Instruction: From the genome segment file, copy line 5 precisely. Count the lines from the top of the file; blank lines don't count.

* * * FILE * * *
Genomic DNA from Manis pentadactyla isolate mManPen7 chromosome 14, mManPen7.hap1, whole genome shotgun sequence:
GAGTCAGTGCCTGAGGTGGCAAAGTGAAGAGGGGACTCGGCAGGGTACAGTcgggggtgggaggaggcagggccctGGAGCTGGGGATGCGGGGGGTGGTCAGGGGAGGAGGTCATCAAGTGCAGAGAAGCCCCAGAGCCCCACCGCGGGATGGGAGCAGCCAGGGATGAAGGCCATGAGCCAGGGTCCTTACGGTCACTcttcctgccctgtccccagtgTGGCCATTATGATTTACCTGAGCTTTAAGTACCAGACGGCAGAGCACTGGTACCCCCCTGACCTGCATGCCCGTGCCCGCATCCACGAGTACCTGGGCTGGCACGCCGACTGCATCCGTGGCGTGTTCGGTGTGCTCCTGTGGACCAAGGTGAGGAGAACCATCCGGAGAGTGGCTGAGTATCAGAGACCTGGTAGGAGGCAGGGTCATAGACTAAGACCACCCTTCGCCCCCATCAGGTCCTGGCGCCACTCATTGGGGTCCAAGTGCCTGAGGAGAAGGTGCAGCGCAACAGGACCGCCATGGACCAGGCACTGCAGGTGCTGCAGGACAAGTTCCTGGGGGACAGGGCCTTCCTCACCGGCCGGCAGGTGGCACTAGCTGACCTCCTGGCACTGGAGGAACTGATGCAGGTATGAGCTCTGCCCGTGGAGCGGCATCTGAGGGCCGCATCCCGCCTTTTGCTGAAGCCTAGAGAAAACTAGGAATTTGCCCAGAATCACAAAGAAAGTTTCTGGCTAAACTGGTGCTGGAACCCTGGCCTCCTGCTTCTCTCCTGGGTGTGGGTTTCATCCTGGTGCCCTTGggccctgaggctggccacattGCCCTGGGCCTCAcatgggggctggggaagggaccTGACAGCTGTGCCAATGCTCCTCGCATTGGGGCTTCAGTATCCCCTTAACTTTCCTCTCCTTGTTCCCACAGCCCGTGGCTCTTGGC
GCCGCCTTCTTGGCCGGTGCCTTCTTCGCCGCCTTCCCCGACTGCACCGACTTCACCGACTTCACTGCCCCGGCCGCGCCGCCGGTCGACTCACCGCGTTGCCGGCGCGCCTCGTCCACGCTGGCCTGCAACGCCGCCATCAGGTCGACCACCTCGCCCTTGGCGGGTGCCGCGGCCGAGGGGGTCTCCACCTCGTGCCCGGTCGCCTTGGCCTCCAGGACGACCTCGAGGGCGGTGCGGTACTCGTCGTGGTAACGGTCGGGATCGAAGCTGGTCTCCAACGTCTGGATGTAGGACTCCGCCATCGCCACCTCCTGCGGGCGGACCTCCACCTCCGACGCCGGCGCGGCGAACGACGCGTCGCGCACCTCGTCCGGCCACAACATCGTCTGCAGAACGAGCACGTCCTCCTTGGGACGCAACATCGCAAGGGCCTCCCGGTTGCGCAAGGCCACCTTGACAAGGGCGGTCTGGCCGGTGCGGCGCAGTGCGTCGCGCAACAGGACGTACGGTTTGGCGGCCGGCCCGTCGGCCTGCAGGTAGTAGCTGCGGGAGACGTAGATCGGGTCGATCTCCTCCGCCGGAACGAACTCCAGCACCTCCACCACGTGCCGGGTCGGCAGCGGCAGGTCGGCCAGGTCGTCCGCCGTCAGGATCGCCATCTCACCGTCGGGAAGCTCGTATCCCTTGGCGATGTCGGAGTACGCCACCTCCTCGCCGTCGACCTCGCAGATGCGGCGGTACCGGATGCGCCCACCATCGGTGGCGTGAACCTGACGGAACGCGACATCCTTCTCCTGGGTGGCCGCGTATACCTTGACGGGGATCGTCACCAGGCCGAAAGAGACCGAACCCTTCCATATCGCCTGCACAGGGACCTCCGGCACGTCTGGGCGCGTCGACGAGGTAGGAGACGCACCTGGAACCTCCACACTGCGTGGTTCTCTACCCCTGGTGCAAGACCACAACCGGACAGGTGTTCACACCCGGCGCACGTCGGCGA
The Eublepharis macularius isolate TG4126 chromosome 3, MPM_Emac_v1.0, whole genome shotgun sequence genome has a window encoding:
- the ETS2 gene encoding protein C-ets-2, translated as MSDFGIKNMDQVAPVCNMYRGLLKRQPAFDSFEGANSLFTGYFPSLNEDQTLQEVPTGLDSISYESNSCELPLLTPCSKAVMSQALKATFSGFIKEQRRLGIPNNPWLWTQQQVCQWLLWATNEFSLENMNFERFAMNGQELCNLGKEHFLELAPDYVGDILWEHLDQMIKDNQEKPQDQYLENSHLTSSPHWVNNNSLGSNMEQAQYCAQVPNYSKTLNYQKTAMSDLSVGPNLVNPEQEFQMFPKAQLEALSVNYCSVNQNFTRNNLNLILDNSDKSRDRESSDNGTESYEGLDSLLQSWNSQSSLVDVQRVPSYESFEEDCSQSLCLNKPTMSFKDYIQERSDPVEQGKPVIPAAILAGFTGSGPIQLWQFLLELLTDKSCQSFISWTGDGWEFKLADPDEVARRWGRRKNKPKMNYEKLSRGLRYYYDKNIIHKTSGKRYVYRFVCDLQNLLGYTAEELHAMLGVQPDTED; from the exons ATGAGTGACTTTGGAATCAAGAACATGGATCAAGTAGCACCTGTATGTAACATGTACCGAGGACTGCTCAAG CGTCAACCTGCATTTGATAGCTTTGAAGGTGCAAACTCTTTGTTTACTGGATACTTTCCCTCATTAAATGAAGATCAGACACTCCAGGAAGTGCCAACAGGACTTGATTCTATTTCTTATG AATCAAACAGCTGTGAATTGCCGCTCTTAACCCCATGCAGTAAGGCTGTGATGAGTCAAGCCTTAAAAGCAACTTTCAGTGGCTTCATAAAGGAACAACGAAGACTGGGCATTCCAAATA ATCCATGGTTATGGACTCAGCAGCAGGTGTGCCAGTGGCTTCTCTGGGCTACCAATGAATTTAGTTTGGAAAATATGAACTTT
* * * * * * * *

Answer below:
- the ETS2 gene encoding protein C-ets-2, translated as MSDFGIKNMDQVAPVCNMYRGLLKRQPAFDSFEGANSLFTGYFPSLNEDQTLQEVPTGLDSISYESNSCELPLLTPCSKAVMSQALKATFSGFIKEQRRLGIPNNPWLWTQQQVCQWLLWATNEFSLENMNFERFAMNGQELCNLGKEHFLELAPDYVGDILWEHLDQMIKDNQEKPQDQYLENSHLTSSPHWVNNNSLGSNMEQAQYCAQVPNYSKTLNYQKTAMSDLSVGPNLVNPEQEFQMFPKAQLEALSVNYCSVNQNFTRNNLNLILDNSDKSRDRESSDNGTESYEGLDSLLQSWNSQSSLVDVQRVPSYESFEEDCSQSLCLNKPTMSFKDYIQERSDPVEQGKPVIPAAILAGFTGSGPIQLWQFLLELLTDKSCQSFISWTGDGWEFKLADPDEVARRWGRRKNKPKMNYEKLSRGLRYYYDKNIIHKTSGKRYVYRFVCDLQNLLGYTAEELHAMLGVQPDTED; from the exons ATGAGTGACTTTGGAATCAAGAACATGGATCAAGTAGCACCTGTATGTAACATGTACCGAGGACTGCTCAAG CGTCAACCTGCATTTGATAGCTTTGAAGGTGCAAACTCTTTGTTTACTGGATACTTTCCCTCATTAAATGAAGATCAGACACTCCAGGAAGTGCCAACAGGACTTGATTCTATTTCTTATG AATCAAACAGCTGTGAATTGCCGCTCTTAACCCCATGCAGTAAGGCTGTGATGAGTCAAGCCTTAAAAGCAACTTTCAGTGGCTTCATAAAGGAACAACGAAGACTGGGCATTCCAAATA ATCCATGGTTATGGACTCAGCAGCAGGTGTGCCAGTGGCTTCTCTGGGCTACCAATGAATTTAGTTTGGAAAATATGAACTTT